CAIRO, Dec. 14 (Xinhua) -- Lebanese breathed a sigh of relief early the month when a political crisis, triggered by the abrupt resignation of Prime Minister Saad Hariri, ended with his withdrawal of the decision shortly after returning home.
However, Lebanon is still inching its way to restore stability, with political balance broken and economy paralyzed by political rivalries.
HARIRI'S MYSTERIOUS RESIGNATION
Hariri's resignation on Nov. 4 prompted the fear of conspiracy, as it was announced by him from a television station in Riyadh, the capital of Saudi Arabia.
Some believed that he made the speech under duress, in which he denounced Lebanon's Hezbollah and Iran for meddling in regional affairs, a strong departure from his previous promises to maintain political unity.
Hariri called the resignation a "positive shock," expressing deep concern about the danger his country is facing. Also, being the son of former assassinated Prime Minister Rafik Hariri, he expressed his fear of an assassination attempt against him.
The resignation mirrored the fierce tug of war between two regional powers, namely Saudi Arabia and Iran. Iran has been accused of supporting Lebanon's militant political party Hezbollah, which Riyadh slammed for declaring war against the kingdom.
Hezbollah is gaining strength in the region, through joining the civil war in Syria, combating the terror group Islamic State in Iraq, and supporting Yemen's Houthi rebels with armament to fight a Saudi-led coalition
But in a dramatic turn, Hariri delayed his resignation in later November when he returned home. On Dec. 5, he finally rescinded the resignation after meeting with President Michel Aoun.
The withdrawal was made with reaffirmation of a state policy of non-interference in external conflicts by the coalition government including Hezbollah.
Hariri told reporters after a cabinet meeting in which he announced the withdrawal that "all groups in the Lebanese government are committed to dissociating themselves from regional conflicts."
Analysts believe that Hariri's resignation withdrawal and the consensus deal he reached with rivals offer chance to maintain Lebanon's political stability, after a narrow escape of a political earthquake within the one-year-old government.
PROXY WAR IN LEBANON
The resignation crisis was believed to be triggered by the growing rivalry between Saudi Arabia, the leader of the Sunni Muslim world, and Iran, which has the largest Shiite population.
The Sunni allied Hariri, together with his Future Movement party, has close ties with Saudi Arabia, a country where Hariri himself was born.
President Aoun won the election in October 2016 after gaining the consent from Hezbollah. Aoun then tasked Hariri with forming the coalition government, which includes a few ministers close to Hezbollah.
Saudi Arabia is reportedly eager to open up a new battlefield with Iran to flex its muscles.
Moreover, Riyadh also thinks that Lebanon's foreign policy and the involvement of Hezbollah in regional wars is manipulated by Iran.
On Dec. 8, French President Emmanuel Macron called on foreign powers to stop interfering in Lebanon's politics to preserve the country's stability and peace in the region.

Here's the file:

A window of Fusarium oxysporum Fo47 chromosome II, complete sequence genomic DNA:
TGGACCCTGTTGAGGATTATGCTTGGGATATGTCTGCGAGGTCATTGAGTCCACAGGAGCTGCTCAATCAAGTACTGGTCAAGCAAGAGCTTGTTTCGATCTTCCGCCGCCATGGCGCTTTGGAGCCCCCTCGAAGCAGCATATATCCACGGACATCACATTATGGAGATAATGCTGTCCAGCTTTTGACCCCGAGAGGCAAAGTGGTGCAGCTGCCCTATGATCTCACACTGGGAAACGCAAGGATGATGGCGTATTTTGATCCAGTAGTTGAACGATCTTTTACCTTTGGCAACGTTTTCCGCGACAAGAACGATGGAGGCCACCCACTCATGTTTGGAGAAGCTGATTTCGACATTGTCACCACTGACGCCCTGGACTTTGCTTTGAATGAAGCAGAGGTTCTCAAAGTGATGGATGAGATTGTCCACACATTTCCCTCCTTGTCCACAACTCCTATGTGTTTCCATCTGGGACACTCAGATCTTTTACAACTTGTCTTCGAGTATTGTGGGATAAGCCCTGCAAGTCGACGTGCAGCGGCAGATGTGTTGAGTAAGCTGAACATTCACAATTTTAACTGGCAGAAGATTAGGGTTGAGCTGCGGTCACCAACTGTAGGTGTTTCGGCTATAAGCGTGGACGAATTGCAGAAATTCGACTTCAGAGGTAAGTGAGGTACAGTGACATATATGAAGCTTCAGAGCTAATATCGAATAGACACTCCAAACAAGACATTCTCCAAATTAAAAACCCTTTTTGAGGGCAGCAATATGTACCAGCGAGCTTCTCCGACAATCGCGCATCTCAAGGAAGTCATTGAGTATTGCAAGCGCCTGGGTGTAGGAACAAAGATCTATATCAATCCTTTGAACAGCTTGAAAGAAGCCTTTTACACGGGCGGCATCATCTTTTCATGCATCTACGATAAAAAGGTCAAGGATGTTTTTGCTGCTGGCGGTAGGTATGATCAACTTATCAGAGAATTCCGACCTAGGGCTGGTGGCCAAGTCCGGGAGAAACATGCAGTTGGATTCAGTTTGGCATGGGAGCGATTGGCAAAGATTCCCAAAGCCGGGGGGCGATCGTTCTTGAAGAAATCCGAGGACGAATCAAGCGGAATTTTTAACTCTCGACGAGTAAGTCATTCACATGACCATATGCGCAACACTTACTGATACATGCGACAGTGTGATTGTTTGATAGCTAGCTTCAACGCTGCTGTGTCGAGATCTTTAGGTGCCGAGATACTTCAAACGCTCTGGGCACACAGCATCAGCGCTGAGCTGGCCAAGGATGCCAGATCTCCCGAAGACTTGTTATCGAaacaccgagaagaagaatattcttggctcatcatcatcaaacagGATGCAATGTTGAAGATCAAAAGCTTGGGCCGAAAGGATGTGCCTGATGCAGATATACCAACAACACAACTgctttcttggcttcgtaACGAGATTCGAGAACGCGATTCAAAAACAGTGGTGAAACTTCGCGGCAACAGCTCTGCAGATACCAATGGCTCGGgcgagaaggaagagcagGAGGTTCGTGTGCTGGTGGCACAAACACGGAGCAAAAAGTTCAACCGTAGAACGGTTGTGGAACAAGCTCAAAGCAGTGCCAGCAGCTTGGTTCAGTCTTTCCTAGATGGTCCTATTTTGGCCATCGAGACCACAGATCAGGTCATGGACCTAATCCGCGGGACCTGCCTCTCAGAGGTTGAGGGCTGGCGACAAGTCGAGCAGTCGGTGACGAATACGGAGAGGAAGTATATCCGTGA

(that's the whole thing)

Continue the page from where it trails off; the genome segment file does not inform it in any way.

"It's essential that all Lebanese parties and regional actors respect the principle of non-interference," Macron said.
Lebanon is bracing for the parliament election in 2018. In June, the parliament ratified a new electoral law to hold national elections, which have not been held since 2009. Last month, the government also passed Lebanon's first budget since 2005.
Hariri praised the new election law as a "historic achievement."
He also vowed in April to perform the duty of "regaining confidence after years of constitutional vacuum, deadlock in institutions, vertical political divide, tensions in Arab and international relations, and bleakness in economy and investment."
However, the protracted paralysis of the government, as well as the recent crisis, has shaken the country and its economy by adding up uncertainty to the government's plan of either investing in infrastructure, or exploring its potentially vast gas field.
In the meantime, Lebanon hosts over 1.5 million Syrian refugees, 550,000 Palestinian refugees, and 20,000 Iraqi and Sudanese refugees, whereas its total population does not exceed 4 million.
Lebanon has long been sticking to a power sharing pact among its coexisting religions, which stipulates that the president should be a Christian Maronite, the speaker a Muslim Shiite, and the premier a Muslim Sunni.
But the delicate political balance is easy to break, especially when it is under rising pressure of external intervention.
Hariri, a fierce opponent of the Syrian government led by President Bashar al-Assad, is the leader of a bloc that rivals Hezbollah and enjoys the support of Saudi Arabia.
At the same time, President Aoun is allied with the Iran-backed Hezbollah, whose forces are fighting in Syria alongside Syrian government forces.
So it remains to be seen if the new Lebanese government can deliver its promise to maintain a "national accord," and de-escalate the political rivalry hindering advancements in the country.